Anchored by a grounded approach that spotlights comfort, community and conscience, Butler packs a lot into a small package. Butler Wine Bar will officially open next Thursday July 7 – we were lucky enough to take its food and drink menu for a test drive. Read on to find out more …

The genesis of Butler Wine Bar – South Brisbane’s new intimate drinking den – was sparked with a simple question, “Why not us?”. When The Lune Co.’s top brass – siblings Kate and Cameron Reid, Melbourne restaurateur Nathan Toleman and Lune general manager Ryan Butler – were putting the finishing touches on its massively successful croissanterie at the base of The Standard in South Brisbane, a vacant spot adjacent to Lune’s dispensary beckoned. To hear the team tell it, this slim space was practically screaming out to be turned into a bar.

With Fish Lane filling in and West End’s buzzing Boundary Street strip just a short stroll away, this gem of an opening was an opportunity ripe for a savvy operator to seize – so the crew asked itself, “Why can’t we be that operator?”. Though some may initially scoff at the idea of a business known primarily for its croissants making the jump into the booze game, the move is far from far-fetched. Nathan’s The Mulberry Group operates Melbourne venues Hazel and Dessous, while Cam himself previously ran Sydney bar Ching-a-Lings, indicating an established pedigree when it came to thinking up, and running, nighttime joints.

More recently, The Lune Co. has worked to bolster its internal structure to better support deviation and exploration into other aspects of the hospitality industry, employing the same exacting precision as they do when making a croissant in other areas. Lune’s Fitzroy-based cruller specialist Moon was the first example of these newfound creative juices in action, Butler is the second.

Presented with an opening to not only complement Lune’s daytime trade with a concept geared towards the after-dark market, but also be a part of the fabric of Brisbane’s thriving nightlife, The Lune Co. team snatched the space for its own use, beginning work that is now only a week away from completion.

While not aiming to reinvent the wheel, The Lune Co. team is looking to subtly subvert expectations by offering an experience that is a little bit different. When putting in place the conceptual building blocks upon which Butler Wine Bar would be built, the team settled on three Cs – comfort, conscience and community – as its guiding principles. Comfort relates to both Butler’s interior and its offering, the latter of which we’ll touch on soon. The high-ceilinged 50-sqm venue is incredibly slender, immediately lending it an intimate feel.

That’s exactly the vibe that Greg Lamb of Brisbane-based architecture firm Hogg & Lamb has honed in on with his interior design scheme, deftly working around the spatial limitations (including two structural columns in the middle of the space) to create a moody-yet-energy-filled atmosphere that feels close but never claustrophobic. Butler’s sturdy bar, which stretches almost the entire length of the space, is where most guests will be seated.

Roughly 15 stools run from the cocktail-making station near the entry and past the open kitchen before looping at the far end, where guests can perch beneath shelves of wine. Two banquette tables, each large enough to seat a group of four are cloistered in the back, while an alfresco space will be activated out front for breezy hangs.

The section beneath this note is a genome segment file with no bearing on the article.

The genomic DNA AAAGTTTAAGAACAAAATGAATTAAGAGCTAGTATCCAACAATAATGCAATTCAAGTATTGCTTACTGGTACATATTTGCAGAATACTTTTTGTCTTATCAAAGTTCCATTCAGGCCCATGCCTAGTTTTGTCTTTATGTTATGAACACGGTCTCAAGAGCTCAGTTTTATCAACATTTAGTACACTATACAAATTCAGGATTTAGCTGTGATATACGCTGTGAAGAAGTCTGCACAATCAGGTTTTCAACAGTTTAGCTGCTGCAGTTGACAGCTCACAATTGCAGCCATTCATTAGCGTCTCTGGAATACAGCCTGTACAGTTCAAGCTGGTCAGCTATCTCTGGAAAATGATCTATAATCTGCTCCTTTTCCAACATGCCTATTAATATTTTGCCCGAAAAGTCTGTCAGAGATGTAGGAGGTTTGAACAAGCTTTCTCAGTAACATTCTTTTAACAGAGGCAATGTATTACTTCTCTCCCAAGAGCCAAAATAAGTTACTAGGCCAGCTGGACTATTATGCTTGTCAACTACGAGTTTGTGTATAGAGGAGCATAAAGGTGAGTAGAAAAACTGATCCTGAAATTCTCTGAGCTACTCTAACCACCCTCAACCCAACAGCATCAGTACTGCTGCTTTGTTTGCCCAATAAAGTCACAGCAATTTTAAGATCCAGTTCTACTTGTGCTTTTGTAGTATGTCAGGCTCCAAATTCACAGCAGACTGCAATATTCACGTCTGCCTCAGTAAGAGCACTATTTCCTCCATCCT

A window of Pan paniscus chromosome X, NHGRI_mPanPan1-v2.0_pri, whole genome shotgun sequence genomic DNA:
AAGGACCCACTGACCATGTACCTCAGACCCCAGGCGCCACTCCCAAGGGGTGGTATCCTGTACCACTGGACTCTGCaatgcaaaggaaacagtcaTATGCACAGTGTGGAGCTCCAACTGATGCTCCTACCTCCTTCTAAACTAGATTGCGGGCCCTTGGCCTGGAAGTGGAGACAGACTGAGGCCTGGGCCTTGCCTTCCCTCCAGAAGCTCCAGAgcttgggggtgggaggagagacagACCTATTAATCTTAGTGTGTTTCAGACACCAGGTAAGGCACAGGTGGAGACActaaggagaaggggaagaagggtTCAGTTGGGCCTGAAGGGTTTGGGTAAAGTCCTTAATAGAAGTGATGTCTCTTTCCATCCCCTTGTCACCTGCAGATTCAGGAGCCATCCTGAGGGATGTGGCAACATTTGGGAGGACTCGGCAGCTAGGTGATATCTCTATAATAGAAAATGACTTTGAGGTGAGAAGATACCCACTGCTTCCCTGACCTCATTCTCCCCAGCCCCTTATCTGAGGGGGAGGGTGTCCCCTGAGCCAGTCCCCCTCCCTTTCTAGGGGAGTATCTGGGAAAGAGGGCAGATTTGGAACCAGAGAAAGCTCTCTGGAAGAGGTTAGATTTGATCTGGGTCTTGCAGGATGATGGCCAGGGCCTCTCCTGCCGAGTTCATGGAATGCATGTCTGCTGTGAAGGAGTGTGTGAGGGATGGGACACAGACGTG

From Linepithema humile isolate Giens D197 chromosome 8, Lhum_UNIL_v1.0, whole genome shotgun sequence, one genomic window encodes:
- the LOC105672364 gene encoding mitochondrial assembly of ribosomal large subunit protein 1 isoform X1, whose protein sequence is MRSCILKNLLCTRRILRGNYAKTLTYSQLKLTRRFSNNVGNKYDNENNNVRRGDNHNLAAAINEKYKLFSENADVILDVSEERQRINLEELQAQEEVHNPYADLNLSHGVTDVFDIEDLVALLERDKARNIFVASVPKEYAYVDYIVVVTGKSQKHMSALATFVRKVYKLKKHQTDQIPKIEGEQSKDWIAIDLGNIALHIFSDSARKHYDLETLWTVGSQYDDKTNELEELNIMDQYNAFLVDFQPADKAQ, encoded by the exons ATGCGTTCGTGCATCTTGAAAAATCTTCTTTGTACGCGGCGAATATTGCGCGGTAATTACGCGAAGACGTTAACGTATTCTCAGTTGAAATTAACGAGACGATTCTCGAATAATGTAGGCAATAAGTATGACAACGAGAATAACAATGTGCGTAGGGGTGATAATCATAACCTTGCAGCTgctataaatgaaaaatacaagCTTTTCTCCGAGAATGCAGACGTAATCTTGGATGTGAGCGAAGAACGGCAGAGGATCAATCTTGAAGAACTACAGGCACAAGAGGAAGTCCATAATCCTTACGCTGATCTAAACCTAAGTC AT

The material palette, consisting of mirrored surfaces and perforated Armourply timber, contrasts with a muted olive-green scheme, which is visible on the stools, shelves and on Butler’s exterior. In terms of comfort, the space is flexible enough to cater to different vibes on different nights, no matter if you’re seeking a quiet solo moment or an animated conversation with the bartender or neighbouring clientele.

Conscience comes into play when discussing Butler Wine Bar’s offering. This relates primarily to where the team sources its product, how it is grown or produced, how many food miles it travels and how the fodder is utilised. In the kitchen, head chef Jane Kim has created a menu that champions proximity, seasonality and sustainability where possible, sprinkling Korean inflections across Butler’s punchy offering of small snacks and share-style dishes. The menu kicks off with spiced nuts with anchovycashew hummus with crudite and filo pastry tarts topped with mushrooms and tarragon mayo.

From there the portion sizes grow with dishes like chicken-liver parfait with sourdough, prawn tartar with macadamia cream, cheese puffs with comte bechamel and pork belly topped with gochujang and puffed buckwheat. Of special note are the spiced madelines, which come with a decadent brandy caramel sauce for dipping. Being a wine bar, one can already assume that Butler is amply stocked with top-notch drops.

The team has curated a list of roughly 100 wines from mostly Australian producers, with new grapes and expressions being added regularly. The driving force behind the list was accessibility and approachability, with a by-the-glass list featuring a clutch of familiar new-wave makers such as Jilly WinesKonpira MaruJaumaMac Forbes and Ochota Barrels. “It’s not about reeling off a tome of information to that person new to wine,” says Ryan. “We’re going to get you something you love and have a great moment.”

Likewise with the cocktails – a yet-to-be-finalised mix will feature timeless recipes enhanced with shrubs and bespoke syrups. As for the final C, community, The Lune Co. crew is looking to position Butler as a welcoming space for folks on both sides of the bar – opening early in the week as a haven for their hospo peers while also investing in building up and its own training staff. It’s a neighbourhood bar, open to everyone – even if they aren’t from the neighbourhood.

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